President Trump’s Secretary of Commerce Wilbur Ross has emphasized how little new tariffs on steel and aluminum will affect the cost of a can of beer.
This is not the point.
The point is possible retaliation against our exports. That retaliation could be especially bad for us here in Kansas.
Half of Kansas wheat, worth $834 million in 2017, goes abroad. Kansas beef exports in 2017 were valued at $809 million.
Exports of aircraft and aircraft parts made in Kansas in 2017 were valued at $2.5 billion.
Retaliation against these Kansas products might not be visible.
Overseas buyers might simply look elsewhere.
Asian countries could buy wheat, and beef, from Australia.
Countries around the world could turn away from Boeing to Airbus for passenger planes. Instead of Cessna and Learjet aircraft made in Wichita those countries could buy regional jets from Canada or Embraer airplanes from Brazil.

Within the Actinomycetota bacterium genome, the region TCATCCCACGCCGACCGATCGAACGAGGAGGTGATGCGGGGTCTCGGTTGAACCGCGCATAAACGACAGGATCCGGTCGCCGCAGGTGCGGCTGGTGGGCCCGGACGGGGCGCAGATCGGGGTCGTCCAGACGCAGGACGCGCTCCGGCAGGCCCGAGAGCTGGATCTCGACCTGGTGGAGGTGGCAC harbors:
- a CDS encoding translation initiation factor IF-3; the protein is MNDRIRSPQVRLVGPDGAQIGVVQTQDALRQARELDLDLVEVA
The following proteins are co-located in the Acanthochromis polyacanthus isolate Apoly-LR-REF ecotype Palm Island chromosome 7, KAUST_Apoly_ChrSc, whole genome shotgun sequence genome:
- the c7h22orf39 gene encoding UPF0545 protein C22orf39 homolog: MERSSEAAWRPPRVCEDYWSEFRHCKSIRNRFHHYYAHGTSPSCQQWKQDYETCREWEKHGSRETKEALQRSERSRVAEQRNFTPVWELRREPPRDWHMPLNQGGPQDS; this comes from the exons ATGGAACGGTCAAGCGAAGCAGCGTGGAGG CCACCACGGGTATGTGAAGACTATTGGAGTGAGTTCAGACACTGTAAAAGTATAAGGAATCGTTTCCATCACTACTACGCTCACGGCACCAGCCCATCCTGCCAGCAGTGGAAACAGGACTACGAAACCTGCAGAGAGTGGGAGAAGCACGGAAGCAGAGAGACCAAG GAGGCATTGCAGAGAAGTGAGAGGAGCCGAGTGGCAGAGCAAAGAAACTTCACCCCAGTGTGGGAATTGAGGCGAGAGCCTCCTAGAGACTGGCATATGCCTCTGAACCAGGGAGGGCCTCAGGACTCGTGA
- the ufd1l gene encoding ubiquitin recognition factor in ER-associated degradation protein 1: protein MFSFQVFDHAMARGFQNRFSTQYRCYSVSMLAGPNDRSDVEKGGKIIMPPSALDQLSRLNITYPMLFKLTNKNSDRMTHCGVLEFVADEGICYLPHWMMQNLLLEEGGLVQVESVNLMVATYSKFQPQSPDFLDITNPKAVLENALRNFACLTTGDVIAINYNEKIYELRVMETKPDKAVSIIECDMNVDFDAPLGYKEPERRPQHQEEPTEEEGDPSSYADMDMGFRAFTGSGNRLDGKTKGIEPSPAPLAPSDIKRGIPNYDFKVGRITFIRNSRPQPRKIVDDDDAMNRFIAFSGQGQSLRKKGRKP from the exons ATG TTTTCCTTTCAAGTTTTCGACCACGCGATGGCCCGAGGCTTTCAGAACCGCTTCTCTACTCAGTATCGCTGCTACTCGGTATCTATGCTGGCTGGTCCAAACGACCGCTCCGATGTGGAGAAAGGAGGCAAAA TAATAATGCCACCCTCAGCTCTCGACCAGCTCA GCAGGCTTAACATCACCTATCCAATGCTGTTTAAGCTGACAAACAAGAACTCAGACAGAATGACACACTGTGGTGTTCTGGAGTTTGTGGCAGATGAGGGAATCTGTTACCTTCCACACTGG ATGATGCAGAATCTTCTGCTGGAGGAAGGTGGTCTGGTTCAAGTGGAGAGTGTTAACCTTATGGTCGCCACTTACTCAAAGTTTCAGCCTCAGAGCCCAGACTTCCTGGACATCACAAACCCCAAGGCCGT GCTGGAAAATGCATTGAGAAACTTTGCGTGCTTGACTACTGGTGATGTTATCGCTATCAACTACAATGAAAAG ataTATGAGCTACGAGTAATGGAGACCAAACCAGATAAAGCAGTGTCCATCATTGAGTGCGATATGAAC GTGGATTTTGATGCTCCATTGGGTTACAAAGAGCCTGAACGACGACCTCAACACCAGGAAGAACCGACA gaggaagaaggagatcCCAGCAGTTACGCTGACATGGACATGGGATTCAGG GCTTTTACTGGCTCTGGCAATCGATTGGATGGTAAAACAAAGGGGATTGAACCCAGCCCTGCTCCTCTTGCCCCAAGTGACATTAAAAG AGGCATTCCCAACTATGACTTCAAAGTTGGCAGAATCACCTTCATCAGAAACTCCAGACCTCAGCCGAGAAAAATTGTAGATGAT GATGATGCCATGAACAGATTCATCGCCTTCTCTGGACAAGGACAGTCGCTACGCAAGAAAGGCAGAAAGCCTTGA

These subtle changes would cost jobs and farm income in our state.
An international trade war, if one is triggered by Trump’s tariffs, is not match play between two parties.
It is conflict in goods and services among all the players in the world. Each nation would be trying to protect its advantages in the kinds of things it produced best.
In Denmark it might be cheese; in Germany and Japan it would likely be automobiles; in the United States it would be, among other things, films and engineering services.
Once a trade war is started, there is no stopping it until inflation goes off the charts and recession follows. This is what happened in the 1930s.
We in Kansas can’t afford to see it happen again.